GOLDMAN Sachs slashed costs and boosted its dividend by over 31 per cent to 46 cents yesterday as it unveiled first-quarter results that beat expectations.
Profits and revenues were down compared to the first quarter of 2011 earlier but, like its rivals, Goldman saw a significant bounceback in business compared to the end of last year.
The bank also cracked down on costs, laying off 900 people in the quarter so that it has now shrunk its workforce by 3,000 over a year.
That brought its total pay pot down by 16 per cent to $4.4bn, although that was still nearly double what it had to pay out in the fourth quarter.
Revenues were down 16 per cent to $9.9bn year-on-year, but up 64 per cent compared to a quiet fourth quarter of 2011, when investors sat on their hands due to the euro crisis.
Similarly, net income was down 23 per cent to $2.1bn, but that was more than double what the bank made in the fourth quarter.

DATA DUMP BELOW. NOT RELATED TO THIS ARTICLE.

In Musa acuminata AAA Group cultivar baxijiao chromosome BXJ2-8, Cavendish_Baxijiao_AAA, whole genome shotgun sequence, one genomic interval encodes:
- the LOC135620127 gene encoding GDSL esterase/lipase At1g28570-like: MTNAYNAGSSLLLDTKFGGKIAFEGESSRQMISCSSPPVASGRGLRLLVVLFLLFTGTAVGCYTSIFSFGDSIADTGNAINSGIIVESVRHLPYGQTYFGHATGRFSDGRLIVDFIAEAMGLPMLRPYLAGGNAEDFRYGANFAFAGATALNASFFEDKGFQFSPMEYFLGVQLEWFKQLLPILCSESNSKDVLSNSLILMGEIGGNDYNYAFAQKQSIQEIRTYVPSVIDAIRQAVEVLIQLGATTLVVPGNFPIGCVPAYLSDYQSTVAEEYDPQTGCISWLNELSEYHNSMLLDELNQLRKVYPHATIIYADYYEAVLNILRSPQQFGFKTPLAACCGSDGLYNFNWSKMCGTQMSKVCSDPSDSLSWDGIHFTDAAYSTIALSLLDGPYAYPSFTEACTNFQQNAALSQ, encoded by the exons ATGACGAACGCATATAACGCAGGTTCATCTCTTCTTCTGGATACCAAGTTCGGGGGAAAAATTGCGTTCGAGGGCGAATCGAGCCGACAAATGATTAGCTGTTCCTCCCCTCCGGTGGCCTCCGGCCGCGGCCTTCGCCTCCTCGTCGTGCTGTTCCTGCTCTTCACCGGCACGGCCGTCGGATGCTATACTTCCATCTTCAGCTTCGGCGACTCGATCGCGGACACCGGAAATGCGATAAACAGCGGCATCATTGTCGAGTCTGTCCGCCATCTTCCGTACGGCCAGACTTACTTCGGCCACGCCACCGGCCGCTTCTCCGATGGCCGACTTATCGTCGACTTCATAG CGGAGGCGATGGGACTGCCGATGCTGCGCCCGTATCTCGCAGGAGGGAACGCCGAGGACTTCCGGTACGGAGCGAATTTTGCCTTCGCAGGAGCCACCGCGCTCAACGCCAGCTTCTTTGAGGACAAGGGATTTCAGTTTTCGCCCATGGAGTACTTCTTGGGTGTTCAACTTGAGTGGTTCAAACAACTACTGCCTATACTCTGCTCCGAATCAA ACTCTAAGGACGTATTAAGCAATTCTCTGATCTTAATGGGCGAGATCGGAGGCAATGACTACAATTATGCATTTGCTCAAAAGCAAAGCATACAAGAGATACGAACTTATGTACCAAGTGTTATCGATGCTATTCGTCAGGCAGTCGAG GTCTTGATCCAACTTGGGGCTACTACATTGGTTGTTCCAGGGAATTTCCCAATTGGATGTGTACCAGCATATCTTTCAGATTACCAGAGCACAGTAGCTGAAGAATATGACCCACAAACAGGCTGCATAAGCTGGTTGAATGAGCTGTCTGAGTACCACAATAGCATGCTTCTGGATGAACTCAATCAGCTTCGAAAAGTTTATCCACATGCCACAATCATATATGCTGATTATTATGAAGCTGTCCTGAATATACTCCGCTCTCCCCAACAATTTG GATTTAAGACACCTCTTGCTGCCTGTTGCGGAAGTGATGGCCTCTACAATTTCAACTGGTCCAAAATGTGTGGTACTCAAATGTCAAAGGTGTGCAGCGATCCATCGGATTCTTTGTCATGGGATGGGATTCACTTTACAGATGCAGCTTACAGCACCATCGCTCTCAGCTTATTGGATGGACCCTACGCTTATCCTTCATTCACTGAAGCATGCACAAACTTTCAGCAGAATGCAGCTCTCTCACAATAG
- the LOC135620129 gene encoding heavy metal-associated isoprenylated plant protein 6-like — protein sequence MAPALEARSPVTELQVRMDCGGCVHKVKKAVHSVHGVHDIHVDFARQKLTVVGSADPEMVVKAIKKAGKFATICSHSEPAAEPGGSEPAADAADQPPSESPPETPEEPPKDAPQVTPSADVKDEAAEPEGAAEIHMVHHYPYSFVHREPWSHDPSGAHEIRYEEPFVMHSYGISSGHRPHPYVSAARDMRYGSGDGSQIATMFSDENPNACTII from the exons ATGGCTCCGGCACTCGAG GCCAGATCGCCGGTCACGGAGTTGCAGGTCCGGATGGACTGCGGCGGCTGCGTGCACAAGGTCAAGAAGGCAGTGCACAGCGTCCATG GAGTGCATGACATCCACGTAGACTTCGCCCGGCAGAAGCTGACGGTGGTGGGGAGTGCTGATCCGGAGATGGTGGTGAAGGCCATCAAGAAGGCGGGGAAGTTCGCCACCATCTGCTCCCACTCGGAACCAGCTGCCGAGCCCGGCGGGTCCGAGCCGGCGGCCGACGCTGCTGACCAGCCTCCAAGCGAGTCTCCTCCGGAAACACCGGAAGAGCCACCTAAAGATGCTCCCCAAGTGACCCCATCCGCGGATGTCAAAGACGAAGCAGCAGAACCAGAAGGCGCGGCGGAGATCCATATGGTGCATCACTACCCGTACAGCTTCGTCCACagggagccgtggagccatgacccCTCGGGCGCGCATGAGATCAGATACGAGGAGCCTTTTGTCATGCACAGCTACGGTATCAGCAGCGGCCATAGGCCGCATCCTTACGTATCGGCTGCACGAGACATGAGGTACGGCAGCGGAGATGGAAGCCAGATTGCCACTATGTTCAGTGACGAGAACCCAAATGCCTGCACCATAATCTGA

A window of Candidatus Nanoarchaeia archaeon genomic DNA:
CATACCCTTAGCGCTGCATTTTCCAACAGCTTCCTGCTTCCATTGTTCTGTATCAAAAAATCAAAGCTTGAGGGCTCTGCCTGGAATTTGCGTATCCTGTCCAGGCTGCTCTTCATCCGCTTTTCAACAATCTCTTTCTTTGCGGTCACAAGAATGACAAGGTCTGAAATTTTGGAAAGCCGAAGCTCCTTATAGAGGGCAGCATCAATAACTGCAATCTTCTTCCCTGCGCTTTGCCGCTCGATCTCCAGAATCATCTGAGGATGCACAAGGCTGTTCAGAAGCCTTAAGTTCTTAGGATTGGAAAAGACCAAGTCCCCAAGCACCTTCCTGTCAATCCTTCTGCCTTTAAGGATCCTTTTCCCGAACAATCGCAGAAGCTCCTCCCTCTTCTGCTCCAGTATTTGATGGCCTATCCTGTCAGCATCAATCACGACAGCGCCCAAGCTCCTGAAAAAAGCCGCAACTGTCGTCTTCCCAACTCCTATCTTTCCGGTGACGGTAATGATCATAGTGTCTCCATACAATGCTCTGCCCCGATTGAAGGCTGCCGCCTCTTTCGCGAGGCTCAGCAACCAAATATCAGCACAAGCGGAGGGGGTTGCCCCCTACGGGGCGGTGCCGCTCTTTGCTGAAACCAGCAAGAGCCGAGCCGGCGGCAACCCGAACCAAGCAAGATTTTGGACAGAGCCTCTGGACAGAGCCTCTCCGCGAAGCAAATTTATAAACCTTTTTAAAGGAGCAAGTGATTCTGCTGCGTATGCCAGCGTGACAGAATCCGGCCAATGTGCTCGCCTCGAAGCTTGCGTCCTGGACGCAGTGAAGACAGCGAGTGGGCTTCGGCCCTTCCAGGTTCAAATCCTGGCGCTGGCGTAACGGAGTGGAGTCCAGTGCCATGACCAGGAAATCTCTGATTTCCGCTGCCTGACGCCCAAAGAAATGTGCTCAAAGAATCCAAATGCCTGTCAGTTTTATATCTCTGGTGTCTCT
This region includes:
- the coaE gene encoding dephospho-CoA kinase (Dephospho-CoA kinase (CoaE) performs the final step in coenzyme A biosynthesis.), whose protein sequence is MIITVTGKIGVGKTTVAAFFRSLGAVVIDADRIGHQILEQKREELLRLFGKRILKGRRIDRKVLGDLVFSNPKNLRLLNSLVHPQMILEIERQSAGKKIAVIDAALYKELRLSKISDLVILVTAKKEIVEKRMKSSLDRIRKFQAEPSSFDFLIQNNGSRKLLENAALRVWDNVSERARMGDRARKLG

The recovery was driven by a strong rise in debt underwriting revenues, which more than doubled, and higher trading volumes in fixed income and equities, where revenues rose 154 per cent and 100 per cent respectively.
Chief executive Lloyd Blankfein said: “Stronger global markets, together with the firm’s deep and broad client franchise, drove improved results across most of our businesses.”
Markets have been boosted in 2012 by a €1 trillion cash injection by the European Central Bank in December, which freed up interbank markets.
On a call with analysts, however, chief financial officer David Viniar warned that there have been signs in the last fortnight that the effects of the ECB action are already wearing off.
“Two weeks doesn’t really tell you anything but [the euro crisis] has had somewhat of a chilling effect in Europe as markets stalled,” he said.